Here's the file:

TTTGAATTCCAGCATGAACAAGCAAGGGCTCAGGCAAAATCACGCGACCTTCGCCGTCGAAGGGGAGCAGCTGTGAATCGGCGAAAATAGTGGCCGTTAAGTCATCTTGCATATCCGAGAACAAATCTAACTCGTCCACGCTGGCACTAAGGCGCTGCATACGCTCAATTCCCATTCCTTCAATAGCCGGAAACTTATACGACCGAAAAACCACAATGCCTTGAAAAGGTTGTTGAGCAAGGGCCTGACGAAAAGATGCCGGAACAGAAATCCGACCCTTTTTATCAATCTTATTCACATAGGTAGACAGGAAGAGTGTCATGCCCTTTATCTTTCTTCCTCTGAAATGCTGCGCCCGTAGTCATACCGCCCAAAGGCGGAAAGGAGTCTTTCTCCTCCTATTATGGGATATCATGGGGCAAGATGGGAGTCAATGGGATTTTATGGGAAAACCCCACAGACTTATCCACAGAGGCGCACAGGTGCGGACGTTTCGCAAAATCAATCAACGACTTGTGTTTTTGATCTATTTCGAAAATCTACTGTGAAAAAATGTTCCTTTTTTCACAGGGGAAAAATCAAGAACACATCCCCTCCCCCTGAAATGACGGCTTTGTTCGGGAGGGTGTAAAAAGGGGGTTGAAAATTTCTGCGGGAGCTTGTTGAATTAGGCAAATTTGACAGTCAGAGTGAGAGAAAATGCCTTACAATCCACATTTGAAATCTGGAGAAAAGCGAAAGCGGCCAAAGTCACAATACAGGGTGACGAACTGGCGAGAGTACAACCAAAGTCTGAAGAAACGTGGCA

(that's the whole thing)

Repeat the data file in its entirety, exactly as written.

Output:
TTTGAATTCCAGCATGAACAAGCAAGGGCTCAGGCAAAATCACGCGACCTTCGCCGTCGAAGGGGAGCAGCTGTGAATCGGCGAAAATAGTGGCCGTTAAGTCATCTTGCATATCCGAGAACAAATCTAACTCGTCCACGCTGGCACTAAGGCGCTGCATACGCTCAATTCCCATTCCTTCAATAGCCGGAAACTTATACGACCGAAAAACCACAATGCCTTGAAAAGGTTGTTGAGCAAGGGCCTGACGAAAAGATGCCGGAACAGAAATCCGACCCTTTTTATCAATCTTATTCACATAGGTAGACAGGAAGAGTGTCATGCCCTTTATCTTTCTTCCTCTGAAATGCTGCGCCCGTAGTCATACCGCCCAAAGGCGGAAAGGAGTCTTTCTCCTCCTATTATGGGATATCATGGGGCAAGATGGGAGTCAATGGGATTTTATGGGAAAACCCCACAGACTTATCCACAGAGGCGCACAGGTGCGGACGTTTCGCAAAATCAATCAACGACTTGTGTTTTTGATCTATTTCGAAAATCTACTGTGAAAAAATGTTCCTTTTTTCACAGGGGAAAAATCAAGAACACATCCCCTCCCCCTGAAATGACGGCTTTGTTCGGGAGGGTGTAAAAAGGGGGTTGAAAATTTCTGCGGGAGCTTGTTGAATTAGGCAAATTTGACAGTCAGAGTGAGAGAAAATGCCTTACAATCCACATTTGAAATCTGGAGAAAAGCGAAAGCGGCCAAAGTCACAATACAGGGTGACGAACTGGCGAGAGTACAACCAAAGTCTGAAGAAACGTGGCA